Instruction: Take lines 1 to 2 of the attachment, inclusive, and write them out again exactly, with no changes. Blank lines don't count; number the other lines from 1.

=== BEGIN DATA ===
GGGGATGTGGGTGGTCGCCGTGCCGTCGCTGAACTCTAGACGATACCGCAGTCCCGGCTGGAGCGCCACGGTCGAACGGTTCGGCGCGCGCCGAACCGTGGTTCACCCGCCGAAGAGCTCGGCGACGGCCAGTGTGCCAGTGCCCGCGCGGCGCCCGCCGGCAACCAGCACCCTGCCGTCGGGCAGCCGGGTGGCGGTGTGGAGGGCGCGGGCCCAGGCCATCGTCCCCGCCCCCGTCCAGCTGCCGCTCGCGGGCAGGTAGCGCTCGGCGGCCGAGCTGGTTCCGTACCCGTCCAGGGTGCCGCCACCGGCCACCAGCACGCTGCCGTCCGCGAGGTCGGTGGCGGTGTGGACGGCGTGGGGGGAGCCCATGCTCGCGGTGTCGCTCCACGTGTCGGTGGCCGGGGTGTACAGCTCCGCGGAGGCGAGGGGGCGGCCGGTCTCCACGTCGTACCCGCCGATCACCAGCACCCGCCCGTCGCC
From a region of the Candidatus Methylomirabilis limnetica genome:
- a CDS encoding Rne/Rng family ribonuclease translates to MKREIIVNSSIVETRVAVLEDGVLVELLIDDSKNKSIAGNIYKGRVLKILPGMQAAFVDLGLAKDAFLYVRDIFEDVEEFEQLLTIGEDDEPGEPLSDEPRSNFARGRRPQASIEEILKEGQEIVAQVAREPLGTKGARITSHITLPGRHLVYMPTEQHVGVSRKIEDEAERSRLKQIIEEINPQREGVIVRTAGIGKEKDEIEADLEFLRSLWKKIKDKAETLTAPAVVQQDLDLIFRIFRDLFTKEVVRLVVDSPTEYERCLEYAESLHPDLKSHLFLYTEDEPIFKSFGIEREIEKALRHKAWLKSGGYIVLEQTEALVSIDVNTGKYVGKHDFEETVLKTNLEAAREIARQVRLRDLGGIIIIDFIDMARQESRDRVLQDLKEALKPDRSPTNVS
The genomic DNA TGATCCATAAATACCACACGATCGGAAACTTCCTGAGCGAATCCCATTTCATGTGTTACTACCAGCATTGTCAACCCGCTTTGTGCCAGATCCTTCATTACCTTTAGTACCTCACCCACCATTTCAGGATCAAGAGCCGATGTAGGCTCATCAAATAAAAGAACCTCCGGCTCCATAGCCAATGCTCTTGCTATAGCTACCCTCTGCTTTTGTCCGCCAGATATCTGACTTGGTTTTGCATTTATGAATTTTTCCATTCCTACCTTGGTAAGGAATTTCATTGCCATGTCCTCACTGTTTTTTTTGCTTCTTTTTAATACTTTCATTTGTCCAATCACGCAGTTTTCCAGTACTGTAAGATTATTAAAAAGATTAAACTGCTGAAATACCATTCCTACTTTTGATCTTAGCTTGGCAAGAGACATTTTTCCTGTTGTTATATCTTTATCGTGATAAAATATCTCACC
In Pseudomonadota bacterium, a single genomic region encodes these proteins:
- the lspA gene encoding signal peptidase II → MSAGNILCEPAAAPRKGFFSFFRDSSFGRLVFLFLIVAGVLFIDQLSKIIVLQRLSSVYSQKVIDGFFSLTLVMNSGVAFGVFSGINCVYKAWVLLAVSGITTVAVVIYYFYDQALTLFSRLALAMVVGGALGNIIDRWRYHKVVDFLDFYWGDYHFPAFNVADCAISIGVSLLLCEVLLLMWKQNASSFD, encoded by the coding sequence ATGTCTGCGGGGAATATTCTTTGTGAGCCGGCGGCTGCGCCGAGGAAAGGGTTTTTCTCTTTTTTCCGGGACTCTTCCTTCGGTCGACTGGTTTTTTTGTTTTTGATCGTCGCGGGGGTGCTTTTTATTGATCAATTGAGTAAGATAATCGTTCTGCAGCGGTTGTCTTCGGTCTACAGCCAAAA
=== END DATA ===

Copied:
GGGGATGTGGGTGGTCGCCGTGCCGTCGCTGAACTCTAGACGATACCGCAGTCCCGGCTGGAGCGCCACGGTCGAACGGTTCGGCGCGCGCCGAACCGTGGTTCACCCGCCGAAGAGCTCGGCGACGGCCAGTGTGCCAGTGCCCGCGCGGCGCCCGCCGGCAACCAGCACCCTGCCGTCGGGCAGCCGGGTGGCGGTGTGGAGGGCGCGGGCCCAGGCCATCGTCCCCGCCCCCGTCCAGCTGCCGCTCGCGGGCAGGTAGCGCTCGGCGGCCGAGCTGGTTCCGTACCCGTCCAGGGTGCCGCCACCGGCCACCAGCACGCTGCCGTCCGCGAGGTCGGTGGCGGTGTGGACGGCGTGGGGGGAGCCCATGCTCGCGGTGTCGCTCCACGTGTCGGTGGCCGGGGTGTACAGCTCCGCGGAGGCGAGGGGGCGGCCGGTCTCCACGTCGTACCCGCCGATCACCAGCACCCGCCCGTCGCC
From a region of the Candidatus Methylomirabilis limnetica genome: